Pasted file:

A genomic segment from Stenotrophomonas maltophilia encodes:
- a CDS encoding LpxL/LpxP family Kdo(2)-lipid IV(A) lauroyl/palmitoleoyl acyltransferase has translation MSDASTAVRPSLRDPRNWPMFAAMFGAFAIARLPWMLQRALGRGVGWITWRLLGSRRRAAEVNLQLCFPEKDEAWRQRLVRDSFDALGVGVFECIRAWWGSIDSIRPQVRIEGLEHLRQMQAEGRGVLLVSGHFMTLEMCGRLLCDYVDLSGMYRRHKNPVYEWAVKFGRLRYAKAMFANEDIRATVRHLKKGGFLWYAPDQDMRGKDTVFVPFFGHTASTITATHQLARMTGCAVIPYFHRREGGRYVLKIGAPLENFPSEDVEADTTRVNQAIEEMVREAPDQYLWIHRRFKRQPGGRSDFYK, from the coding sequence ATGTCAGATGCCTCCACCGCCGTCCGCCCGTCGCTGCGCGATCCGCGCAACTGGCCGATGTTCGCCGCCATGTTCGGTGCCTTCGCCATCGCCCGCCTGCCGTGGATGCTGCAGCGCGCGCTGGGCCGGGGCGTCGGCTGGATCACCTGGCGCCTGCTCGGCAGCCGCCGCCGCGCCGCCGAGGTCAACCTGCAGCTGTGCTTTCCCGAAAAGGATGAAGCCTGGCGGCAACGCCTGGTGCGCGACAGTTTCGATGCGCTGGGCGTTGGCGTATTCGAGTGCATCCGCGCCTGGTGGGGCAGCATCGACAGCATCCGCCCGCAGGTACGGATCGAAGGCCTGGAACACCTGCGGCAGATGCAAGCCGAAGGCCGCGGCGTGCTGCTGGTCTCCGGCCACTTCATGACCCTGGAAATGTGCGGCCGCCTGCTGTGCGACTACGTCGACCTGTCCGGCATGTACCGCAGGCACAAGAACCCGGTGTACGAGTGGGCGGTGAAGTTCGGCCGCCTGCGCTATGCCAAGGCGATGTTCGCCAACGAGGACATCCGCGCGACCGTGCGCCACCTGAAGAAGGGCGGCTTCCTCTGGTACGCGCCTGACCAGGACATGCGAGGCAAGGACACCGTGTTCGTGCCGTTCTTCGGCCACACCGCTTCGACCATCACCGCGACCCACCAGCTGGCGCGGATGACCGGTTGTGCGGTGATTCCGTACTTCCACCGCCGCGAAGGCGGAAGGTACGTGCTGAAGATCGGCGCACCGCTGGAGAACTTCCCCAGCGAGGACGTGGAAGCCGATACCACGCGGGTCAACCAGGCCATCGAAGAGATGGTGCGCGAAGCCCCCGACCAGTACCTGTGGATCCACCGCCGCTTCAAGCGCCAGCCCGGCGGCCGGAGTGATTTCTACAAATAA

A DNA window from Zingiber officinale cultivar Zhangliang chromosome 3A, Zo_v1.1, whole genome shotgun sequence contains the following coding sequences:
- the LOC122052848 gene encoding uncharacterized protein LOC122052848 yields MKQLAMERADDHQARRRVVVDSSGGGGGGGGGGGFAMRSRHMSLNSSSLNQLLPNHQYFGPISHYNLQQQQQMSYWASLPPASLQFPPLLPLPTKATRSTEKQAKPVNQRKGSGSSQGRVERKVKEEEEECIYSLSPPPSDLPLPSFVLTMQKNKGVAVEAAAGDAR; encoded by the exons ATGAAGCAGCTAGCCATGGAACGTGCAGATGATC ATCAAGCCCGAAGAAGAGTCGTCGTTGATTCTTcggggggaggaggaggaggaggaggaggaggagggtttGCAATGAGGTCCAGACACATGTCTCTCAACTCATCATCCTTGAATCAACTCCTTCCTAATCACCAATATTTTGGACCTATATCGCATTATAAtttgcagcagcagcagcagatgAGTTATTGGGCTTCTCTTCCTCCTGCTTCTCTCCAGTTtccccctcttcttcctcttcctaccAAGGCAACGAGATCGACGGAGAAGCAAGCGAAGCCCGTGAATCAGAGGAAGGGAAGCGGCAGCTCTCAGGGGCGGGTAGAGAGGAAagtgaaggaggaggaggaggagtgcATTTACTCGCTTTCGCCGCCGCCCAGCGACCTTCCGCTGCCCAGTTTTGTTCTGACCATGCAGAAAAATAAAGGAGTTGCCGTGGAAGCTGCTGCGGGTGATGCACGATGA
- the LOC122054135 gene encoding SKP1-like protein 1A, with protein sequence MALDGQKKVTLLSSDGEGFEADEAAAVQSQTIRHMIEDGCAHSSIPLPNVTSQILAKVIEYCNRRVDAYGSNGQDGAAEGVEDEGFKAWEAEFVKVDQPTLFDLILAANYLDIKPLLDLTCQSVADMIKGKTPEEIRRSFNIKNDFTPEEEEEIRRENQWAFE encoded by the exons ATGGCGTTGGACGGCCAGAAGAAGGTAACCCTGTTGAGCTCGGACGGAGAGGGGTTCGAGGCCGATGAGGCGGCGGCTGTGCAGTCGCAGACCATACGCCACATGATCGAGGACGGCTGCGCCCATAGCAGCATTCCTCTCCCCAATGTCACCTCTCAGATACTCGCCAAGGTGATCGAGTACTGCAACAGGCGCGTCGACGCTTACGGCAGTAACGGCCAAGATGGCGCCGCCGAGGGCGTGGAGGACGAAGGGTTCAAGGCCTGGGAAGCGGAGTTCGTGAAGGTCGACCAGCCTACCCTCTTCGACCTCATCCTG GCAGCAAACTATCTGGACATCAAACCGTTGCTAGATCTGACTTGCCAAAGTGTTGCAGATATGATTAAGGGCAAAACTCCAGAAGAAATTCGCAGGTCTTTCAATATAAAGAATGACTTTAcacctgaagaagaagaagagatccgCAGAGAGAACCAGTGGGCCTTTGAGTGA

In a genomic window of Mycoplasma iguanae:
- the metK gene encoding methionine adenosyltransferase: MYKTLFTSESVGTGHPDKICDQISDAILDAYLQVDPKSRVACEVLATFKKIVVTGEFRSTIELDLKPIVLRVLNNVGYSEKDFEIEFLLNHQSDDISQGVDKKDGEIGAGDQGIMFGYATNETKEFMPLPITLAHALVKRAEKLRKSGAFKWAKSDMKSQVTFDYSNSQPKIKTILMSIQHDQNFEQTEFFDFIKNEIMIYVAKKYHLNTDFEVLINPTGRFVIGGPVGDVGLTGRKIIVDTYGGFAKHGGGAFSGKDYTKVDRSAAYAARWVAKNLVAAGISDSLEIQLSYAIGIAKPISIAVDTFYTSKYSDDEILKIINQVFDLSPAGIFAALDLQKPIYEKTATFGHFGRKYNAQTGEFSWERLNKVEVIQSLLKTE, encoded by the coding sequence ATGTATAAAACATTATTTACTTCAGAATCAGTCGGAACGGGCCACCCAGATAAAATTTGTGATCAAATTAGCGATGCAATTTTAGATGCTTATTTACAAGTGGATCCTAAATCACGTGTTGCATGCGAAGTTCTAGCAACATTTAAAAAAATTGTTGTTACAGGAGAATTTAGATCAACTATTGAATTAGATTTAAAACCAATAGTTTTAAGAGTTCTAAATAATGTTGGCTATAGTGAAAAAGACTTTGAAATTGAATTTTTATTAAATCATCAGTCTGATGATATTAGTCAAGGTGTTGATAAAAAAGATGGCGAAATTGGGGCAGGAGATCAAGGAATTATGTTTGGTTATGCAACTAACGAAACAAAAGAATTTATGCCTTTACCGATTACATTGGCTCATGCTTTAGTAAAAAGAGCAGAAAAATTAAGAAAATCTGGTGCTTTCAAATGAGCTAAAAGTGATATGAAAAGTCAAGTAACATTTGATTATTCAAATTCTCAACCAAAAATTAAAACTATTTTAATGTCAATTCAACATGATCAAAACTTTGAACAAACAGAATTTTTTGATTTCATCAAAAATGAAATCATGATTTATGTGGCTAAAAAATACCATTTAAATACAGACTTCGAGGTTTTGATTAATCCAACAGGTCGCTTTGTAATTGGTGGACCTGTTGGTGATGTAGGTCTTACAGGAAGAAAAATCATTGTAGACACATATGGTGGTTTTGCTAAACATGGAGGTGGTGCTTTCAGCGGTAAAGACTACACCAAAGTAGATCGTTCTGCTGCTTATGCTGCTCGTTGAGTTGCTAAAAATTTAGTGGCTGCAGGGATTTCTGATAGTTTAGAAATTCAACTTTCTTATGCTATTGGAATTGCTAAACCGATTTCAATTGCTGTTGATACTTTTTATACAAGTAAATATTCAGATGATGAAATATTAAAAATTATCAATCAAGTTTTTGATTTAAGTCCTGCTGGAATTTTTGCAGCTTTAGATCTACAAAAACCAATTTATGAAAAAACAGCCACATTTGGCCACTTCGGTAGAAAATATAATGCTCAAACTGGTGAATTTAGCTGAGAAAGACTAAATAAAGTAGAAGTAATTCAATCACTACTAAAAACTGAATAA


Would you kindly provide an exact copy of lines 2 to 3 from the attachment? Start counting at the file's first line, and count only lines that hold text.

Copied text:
- a CDS encoding LpxL/LpxP family Kdo(2)-lipid IV(A) lauroyl/palmitoleoyl acyltransferase has translation MSDASTAVRPSLRDPRNWPMFAAMFGAFAIARLPWMLQRALGRGVGWITWRLLGSRRRAAEVNLQLCFPEKDEAWRQRLVRDSFDALGVGVFECIRAWWGSIDSIRPQVRIEGLEHLRQMQAEGRGVLLVSGHFMTLEMCGRLLCDYVDLSGMYRRHKNPVYEWAVKFGRLRYAKAMFANEDIRATVRHLKKGGFLWYAPDQDMRGKDTVFVPFFGHTASTITATHQLARMTGCAVIPYFHRREGGRYVLKIGAPLENFPSEDVEADTTRVNQAIEEMVREAPDQYLWIHRRFKRQPGGRSDFYK, from the coding sequence ATGTCAGATGCCTCCACCGCCGTCCGCCCGTCGCTGCGCGATCCGCGCAACTGGCCGATGTTCGCCGCCATGTTCGGTGCCTTCGCCATCGCCCGCCTGCCGTGGATGCTGCAGCGCGCGCTGGGCCGGGGCGTCGGCTGGATCACCTGGCGCCTGCTCGGCAGCCGCCGCCGCGCCGCCGAGGTCAACCTGCAGCTGTGCTTTCCCGAAAAGGATGAAGCCTGGCGGCAACGCCTGGTGCGCGACAGTTTCGATGCGCTGGGCGTTGGCGTATTCGAGTGCATCCGCGCCTGGTGGGGCAGCATCGACAGCATCCGCCCGCAGGTACGGATCGAAGGCCTGGAACACCTGCGGCAGATGCAAGCCGAAGGCCGCGGCGTGCTGCTGGTCTCCGGCCACTTCATGACCCTGGAAATGTGCGGCCGCCTGCTGTGCGACTACGTCGACCTGTCCGGCATGTACCGCAGGCACAAGAACCCGGTGTACGAGTGGGCGGTGAAGTTCGGCCGCCTGCGCTATGCCAAGGCGATGTTCGCCAACGAGGACATCCGCGCGACCGTGCGCCACCTGAAGAAGGGCGGCTTCCTCTGGTACGCGCCTGACCAGGACATGCGAGGCAAGGACACCGTGTTCGTGCCGTTCTTCGGCCACACCGCTTCGACCATCACCGCGACCCACCAGCTGGCGCGGATGACCGGTTGTGCGGTGATTCCGTACTTCCACCGCCGCGAAGGCGGAAGGTACGTGCTGAAGATCGGCGCACCGCTGGAGAACTTCCCCAGCGAGGACGTGGAAGCCGATACCACGCGGGTCAACCAGGCCATCGAAGAGATGGTGCGCGAAGCCCCCGACCAGTACCTGTGGATCCACCGCCGCTTCAAGCGCCAGCCCGGCGGCCGGAGTGATTTCTACAAATAA

A DNA window from Zingiber officinale cultivar Zhangliang chromosome 3A, Zo_v1.1, whole genome shotgun sequence contains the following coding sequences: